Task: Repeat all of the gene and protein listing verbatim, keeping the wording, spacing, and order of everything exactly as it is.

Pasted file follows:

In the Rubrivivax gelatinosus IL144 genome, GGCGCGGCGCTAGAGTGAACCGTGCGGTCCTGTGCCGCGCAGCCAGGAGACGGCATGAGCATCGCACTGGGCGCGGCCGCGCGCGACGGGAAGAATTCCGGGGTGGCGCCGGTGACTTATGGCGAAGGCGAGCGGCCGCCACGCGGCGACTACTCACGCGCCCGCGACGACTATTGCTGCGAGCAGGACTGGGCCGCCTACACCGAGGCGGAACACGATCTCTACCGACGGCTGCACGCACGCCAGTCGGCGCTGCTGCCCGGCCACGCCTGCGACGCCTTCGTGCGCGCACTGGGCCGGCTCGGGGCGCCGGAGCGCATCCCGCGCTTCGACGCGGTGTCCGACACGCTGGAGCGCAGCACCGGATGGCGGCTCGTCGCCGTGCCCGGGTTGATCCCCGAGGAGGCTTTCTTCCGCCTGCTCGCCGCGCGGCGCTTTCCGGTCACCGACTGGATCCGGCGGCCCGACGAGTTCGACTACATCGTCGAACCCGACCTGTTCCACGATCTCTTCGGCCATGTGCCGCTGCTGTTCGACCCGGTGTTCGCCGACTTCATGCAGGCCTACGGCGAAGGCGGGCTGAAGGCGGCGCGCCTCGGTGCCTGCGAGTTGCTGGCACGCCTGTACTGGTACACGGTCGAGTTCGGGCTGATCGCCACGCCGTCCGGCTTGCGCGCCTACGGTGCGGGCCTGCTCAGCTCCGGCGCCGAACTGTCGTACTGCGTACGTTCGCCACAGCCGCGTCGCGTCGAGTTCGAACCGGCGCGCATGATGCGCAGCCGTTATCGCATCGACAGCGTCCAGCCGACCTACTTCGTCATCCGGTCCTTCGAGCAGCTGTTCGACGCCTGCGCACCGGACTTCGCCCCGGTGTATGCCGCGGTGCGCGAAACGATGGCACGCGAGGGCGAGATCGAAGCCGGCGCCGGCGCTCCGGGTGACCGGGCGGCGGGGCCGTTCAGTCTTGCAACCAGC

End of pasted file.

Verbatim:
In the Rubrivivax gelatinosus IL144 genome, GGCGCGGCGCTAGAGTGAACCGTGCGGTCCTGTGCCGCGCAGCCAGGAGACGGCATGAGCATCGCACTGGGCGCGGCCGCGCGCGACGGGAAGAATTCCGGGGTGGCGCCGGTGACTTATGGCGAAGGCGAGCGGCCGCCACGCGGCGACTACTCACGCGCCCGCGACGACTATTGCTGCGAGCAGGACTGGGCCGCCTACACCGAGGCGGAACACGATCTCTACCGACGGCTGCACGCACGCCAGTCGGCGCTGCTGCCCGGCCACGCCTGCGACGCCTTCGTGCGCGCACTGGGCCGGCTCGGGGCGCCGGAGCGCATCCCGCGCTTCGACGCGGTGTCCGACACGCTGGAGCGCAGCACCGGATGGCGGCTCGTCGCCGTGCCCGGGTTGATCCCCGAGGAGGCTTTCTTCCGCCTGCTCGCCGCGCGGCGCTTTCCGGTCACCGACTGGATCCGGCGGCCCGACGAGTTCGACTACATCGTCGAACCCGACCTGTTCCACGATCTCTTCGGCCATGTGCCGCTGCTGTTCGACCCGGTGTTCGCCGACTTCATGCAGGCCTACGGCGAAGGCGGGCTGAAGGCGGCGCGCCTCGGTGCCTGCGAGTTGCTGGCACGCCTGTACTGGTACACGGTCGAGTTCGGGCTGATCGCCACGCCGTCCGGCTTGCGCGCCTACGGTGCGGGCCTGCTCAGCTCCGGCGCCGAACTGTCGTACTGCGTACGTTCGCCACAGCCGCGTCGCGTCGAGTTCGAACCGGCGCGCATGATGCGCAGCCGTTATCGCATCGACAGCGTCCAGCCGACCTACTTCGTCATCCGGTCCTTCGAGCAGCTGTTCGACGCCTGCGCACCGGACTTCGCCCCGGTGTATGCCGCGGTGCGCGAAACGATGGCACGCGAGGGCGAGATCGAAGCCGGCGCCGGCGCTCCGGGTGACCGGGCGGCGGGGCCGTTCAGTCTTGCAACCAGC